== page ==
"We have seen a positive trend during the last few years where families celebrate traditions in more meaningful ways. This shows in the way our visits are prepared, and a special atmosphere is created when we enter the living room."

"I can remember that during my first years, we were trained how to turn off the TV when we wanted to celebrate our visit. Our members have a dangerous job, as most parents reserve us a spot right by a fireplace... That's a huge temperature shock when coming from the freezing outside!" says Mr. Giezendanner.

"The long experience and training allow us to deal with almost every situation. But there are always surprises. One St. Nicholas could not stop a laughing attack because the violin play was really, really bad...", Giezendanner confesses. "Or one time, I wanted to wake up a lying cat and was told by the elderly couple that it had been deceased for a few hours!"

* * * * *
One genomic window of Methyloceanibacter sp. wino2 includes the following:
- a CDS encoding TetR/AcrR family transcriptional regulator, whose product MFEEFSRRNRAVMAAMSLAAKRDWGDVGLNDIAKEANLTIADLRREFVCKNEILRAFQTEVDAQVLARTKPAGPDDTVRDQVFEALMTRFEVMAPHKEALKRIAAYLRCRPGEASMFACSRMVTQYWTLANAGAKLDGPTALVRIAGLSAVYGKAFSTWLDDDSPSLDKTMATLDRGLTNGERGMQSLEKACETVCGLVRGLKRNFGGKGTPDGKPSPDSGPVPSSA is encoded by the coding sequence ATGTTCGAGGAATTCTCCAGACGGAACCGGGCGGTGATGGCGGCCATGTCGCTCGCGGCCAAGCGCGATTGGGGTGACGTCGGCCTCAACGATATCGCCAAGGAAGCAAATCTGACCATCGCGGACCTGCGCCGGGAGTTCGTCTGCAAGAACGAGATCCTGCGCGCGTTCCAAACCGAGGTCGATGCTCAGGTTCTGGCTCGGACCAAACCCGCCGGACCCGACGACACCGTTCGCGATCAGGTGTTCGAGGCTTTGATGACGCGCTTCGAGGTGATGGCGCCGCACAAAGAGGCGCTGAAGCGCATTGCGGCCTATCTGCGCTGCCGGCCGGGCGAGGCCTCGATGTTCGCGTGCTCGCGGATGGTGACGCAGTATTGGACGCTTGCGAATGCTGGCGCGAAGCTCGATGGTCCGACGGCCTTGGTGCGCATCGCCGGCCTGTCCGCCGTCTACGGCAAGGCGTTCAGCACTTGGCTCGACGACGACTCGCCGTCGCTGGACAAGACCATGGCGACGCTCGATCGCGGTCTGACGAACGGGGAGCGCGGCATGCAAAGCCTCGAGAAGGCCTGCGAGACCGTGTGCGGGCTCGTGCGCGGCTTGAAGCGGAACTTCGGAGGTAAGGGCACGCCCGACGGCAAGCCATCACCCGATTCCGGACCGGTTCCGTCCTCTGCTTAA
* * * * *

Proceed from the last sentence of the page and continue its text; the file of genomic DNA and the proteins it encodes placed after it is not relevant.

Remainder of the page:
Regardless of the challenges, everyone involved agrees that the light in kids' eyes is a great reward for this volunteer work.

St. Nicholas Tradition in Wil, Switzerland

There are many associations that ensure the tradition of St. Nicholas in Switzerland. In regions with less catholic history, the men are dressed as Samichlaus and Schmutzli. But all have the same goal in mind: Keep the tradition alive, be a part of the advent season, and support the parents.

Ask them to come to visit your family. And with a bit of preparation, you will have a great St. Nicholas experience!

Dimitri Burkhard

As the founder, editor, and community manager of Newly Swissed, Dimitri owns the strategic vision. He is passionate about storytelling and is a member of Swiss Travel Communicators. Dimitri loves discovering new trends and covers architecture, design, start-ups and tourism.